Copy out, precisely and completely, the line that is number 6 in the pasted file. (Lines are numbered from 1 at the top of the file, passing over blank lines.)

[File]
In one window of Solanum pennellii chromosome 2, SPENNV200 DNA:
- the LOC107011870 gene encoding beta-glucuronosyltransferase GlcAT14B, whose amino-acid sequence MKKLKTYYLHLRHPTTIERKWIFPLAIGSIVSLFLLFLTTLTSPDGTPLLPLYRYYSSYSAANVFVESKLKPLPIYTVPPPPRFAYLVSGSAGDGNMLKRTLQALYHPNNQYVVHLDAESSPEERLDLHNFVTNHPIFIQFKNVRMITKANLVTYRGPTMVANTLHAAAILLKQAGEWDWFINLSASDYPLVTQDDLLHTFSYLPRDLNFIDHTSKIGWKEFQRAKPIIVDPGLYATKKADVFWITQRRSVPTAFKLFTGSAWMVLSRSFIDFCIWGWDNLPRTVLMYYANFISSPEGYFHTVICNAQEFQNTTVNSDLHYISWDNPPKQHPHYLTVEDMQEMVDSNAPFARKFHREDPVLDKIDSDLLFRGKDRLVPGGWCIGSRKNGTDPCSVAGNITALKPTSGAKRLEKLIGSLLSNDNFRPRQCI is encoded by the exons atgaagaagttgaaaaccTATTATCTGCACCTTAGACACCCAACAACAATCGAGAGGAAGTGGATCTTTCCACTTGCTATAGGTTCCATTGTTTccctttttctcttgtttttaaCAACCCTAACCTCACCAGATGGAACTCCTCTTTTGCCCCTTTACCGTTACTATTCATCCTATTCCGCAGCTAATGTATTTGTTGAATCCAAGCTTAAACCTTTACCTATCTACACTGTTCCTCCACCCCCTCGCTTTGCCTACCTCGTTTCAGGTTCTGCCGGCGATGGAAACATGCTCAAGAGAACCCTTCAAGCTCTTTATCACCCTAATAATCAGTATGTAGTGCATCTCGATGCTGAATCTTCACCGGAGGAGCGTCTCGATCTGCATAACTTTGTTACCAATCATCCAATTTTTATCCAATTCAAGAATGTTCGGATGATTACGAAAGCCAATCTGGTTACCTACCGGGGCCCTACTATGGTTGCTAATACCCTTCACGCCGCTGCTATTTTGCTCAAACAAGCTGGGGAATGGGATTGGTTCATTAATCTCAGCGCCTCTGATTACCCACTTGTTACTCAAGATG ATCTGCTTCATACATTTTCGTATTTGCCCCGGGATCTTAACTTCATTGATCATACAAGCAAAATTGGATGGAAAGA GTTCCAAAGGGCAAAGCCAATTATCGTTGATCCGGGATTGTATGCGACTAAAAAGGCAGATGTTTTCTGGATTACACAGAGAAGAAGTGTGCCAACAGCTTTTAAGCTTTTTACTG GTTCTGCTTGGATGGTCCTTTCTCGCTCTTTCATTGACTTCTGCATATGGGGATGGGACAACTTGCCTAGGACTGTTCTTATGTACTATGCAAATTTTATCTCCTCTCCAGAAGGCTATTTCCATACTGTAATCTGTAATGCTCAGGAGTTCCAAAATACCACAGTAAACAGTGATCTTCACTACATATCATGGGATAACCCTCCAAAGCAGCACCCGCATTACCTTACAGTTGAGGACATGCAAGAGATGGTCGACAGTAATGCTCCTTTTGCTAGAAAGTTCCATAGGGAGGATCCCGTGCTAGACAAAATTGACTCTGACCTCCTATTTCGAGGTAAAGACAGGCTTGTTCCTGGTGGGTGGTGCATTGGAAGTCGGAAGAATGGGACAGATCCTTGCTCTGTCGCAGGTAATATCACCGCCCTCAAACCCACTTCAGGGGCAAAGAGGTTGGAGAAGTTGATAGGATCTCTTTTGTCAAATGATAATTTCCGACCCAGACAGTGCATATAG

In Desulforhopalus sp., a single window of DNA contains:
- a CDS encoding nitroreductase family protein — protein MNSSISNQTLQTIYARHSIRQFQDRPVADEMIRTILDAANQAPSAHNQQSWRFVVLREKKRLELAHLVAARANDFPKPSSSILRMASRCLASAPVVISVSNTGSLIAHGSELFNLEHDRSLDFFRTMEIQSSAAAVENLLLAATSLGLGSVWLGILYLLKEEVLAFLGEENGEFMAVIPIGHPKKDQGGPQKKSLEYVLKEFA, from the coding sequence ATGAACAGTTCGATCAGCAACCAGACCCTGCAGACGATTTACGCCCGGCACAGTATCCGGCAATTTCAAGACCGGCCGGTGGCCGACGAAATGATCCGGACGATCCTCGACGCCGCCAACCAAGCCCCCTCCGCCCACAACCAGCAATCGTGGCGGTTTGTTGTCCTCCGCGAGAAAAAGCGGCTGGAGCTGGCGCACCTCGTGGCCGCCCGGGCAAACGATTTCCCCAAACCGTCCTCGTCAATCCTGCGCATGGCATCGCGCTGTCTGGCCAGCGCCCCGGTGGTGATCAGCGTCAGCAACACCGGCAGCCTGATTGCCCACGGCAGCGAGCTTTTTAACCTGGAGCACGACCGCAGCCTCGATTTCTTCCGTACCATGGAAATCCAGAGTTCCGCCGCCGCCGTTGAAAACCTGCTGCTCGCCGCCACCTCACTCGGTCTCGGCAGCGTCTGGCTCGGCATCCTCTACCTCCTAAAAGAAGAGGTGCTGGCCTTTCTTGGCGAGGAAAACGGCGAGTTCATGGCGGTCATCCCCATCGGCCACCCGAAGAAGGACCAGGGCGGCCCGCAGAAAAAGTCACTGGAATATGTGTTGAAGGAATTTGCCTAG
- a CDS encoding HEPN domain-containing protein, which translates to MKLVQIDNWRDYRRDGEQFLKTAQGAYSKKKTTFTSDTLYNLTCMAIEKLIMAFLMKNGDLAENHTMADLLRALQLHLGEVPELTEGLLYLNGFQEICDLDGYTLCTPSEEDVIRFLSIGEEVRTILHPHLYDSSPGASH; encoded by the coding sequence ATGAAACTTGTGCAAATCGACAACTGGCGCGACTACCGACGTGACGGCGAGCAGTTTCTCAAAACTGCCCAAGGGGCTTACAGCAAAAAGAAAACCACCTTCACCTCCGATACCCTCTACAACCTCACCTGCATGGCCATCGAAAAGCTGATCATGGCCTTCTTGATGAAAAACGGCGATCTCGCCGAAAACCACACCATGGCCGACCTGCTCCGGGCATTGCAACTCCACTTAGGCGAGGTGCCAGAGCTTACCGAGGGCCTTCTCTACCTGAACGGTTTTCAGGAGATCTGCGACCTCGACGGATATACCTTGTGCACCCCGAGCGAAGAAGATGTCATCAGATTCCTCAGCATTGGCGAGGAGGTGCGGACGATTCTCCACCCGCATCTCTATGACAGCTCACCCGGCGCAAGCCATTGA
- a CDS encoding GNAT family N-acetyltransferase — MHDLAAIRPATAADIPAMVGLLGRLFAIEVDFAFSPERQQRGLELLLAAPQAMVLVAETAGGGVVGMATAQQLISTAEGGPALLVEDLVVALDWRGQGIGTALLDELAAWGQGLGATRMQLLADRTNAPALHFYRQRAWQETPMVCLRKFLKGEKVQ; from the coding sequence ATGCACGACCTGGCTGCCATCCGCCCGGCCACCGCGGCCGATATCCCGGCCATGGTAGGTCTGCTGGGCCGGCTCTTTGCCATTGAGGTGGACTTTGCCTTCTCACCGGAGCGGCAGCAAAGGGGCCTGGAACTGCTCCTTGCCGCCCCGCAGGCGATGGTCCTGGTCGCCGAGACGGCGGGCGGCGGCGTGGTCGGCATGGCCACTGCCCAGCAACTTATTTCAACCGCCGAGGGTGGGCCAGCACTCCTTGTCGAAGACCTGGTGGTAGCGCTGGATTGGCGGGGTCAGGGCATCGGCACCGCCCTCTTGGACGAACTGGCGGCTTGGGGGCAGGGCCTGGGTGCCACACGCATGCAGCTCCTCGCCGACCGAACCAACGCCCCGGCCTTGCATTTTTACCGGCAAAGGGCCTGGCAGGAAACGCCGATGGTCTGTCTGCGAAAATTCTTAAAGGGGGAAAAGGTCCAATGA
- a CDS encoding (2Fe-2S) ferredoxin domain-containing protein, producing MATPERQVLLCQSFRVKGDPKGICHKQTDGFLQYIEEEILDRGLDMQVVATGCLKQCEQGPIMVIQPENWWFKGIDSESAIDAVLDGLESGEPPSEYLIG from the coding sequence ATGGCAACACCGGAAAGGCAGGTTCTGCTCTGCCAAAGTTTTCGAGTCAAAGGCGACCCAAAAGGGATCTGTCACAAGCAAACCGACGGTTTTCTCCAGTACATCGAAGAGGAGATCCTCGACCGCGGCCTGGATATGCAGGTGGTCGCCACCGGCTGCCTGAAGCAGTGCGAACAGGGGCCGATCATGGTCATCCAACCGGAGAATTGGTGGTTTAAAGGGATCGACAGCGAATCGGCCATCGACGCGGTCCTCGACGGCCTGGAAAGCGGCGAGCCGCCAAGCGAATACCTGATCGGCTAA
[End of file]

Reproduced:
- a CDS encoding GNAT family N-acetyltransferase — MHDLAAIRPATAADIPAMVGLLGRLFAIEVDFAFSPERQQRGLELLLAAPQAMVLVAETAGGGVVGMATAQQLISTAEGGPALLVEDLVVALDWRGQGIGTALLDELAAWGQGLGATRMQLLADRTNAPALHFYRQRAWQETPMVCLRKFLKGEKVQ; from the coding sequence ATGCACGACCTGGCTGCCATCCGCCCGGCCACCGCGGCCGATATCCCGGCCATGGTAGGTCTGCTGGGCCGGCTCTTTGCCATTGAGGTGGACTTTGCCTTCTCACCGGAGCGGCAGCAAAGGGGCCTGGAACTGCTCCTTGCCGCCCCGCAGGCGATGGTCCTGGTCGCCGAGACGGCGGGCGGCGGCGTGGTCGGCATGGCCACTGCCCAGCAACTTATTTCAACCGCCGAGGGTGGGCCAGCACTCCTTGTCGAAGACCTGGTGGTAGCGCTGGATTGGCGGGGTCAGGGCATCGGCACCGCCCTCTTGGACGAACTGGCGGCTTGGGGGCAGGGCCTGGGTGCCACACGCATGCAGCTCCTCGCCGACCGAACCAACGCCCCGGCCTTGCATTTTTACCGGCAAAGGGCCTGGCAGGAAACGCCGATGGTCTGTCTGCGAAAATTCTTAAAGGGGGAAAAGGTCCAATGA